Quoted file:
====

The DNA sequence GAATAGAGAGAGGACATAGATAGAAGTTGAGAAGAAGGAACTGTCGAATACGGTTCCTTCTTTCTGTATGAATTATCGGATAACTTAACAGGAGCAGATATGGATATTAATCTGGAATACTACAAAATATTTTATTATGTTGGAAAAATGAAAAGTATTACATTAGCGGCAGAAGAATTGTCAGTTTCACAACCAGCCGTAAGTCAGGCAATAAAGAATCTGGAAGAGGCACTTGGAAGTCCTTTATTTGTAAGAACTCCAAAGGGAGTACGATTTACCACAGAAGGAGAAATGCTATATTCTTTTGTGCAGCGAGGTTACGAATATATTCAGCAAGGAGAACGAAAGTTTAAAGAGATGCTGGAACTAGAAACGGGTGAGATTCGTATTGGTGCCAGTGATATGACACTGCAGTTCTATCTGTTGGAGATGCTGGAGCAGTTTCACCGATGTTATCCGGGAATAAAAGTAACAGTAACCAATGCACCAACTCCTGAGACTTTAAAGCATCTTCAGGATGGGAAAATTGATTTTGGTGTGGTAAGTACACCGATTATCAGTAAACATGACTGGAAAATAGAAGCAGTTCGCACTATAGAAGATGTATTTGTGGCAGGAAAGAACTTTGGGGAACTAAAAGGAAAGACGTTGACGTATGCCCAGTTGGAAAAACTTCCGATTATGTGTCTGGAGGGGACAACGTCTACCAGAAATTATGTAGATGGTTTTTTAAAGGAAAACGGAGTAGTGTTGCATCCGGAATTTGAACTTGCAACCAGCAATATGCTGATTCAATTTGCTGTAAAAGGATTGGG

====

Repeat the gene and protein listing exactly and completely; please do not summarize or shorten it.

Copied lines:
The DNA sequence GAATAGAGAGAGGACATAGATAGAAGTTGAGAAGAAGGAACTGTCGAATACGGTTCCTTCTTTCTGTATGAATTATCGGATAACTTAACAGGAGCAGATATGGATATTAATCTGGAATACTACAAAATATTTTATTATGTTGGAAAAATGAAAAGTATTACATTAGCGGCAGAAGAATTGTCAGTTTCACAACCAGCCGTAAGTCAGGCAATAAAGAATCTGGAAGAGGCACTTGGAAGTCCTTTATTTGTAAGAACTCCAAAGGGAGTACGATTTACCACAGAAGGAGAAATGCTATATTCTTTTGTGCAGCGAGGTTACGAATATATTCAGCAAGGAGAACGAAAGTTTAAAGAGATGCTGGAACTAGAAACGGGTGAGATTCGTATTGGTGCCAGTGATATGACACTGCAGTTCTATCTGTTGGAGATGCTGGAGCAGTTTCACCGATGTTATCCGGGAATAAAAGTAACAGTAACCAATGCACCAACTCCTGAGACTTTAAAGCATCTTCAGGATGGGAAAATTGATTTTGGTGTGGTAAGTACACCGATTATCAGTAAACATGACTGGAAAATAGAAGCAGTTCGCACTATAGAAGATGTATTTGTGGCAGGAAAGAACTTTGGGGAACTAAAAGGAAAGACGTTGACGTATGCCCAGTTGGAAAAACTTCCGATTATGTGTCTGGAGGGGACAACGTCTACCAGAAATTATGTAGATGGTTTTTTAAAGGAAAACGGAGTAGTGTTGCATCCGGAATTTGAACTTGCAACCAGCAATATGCTGATTCAATTTGCTGTAAAAGGATTGGG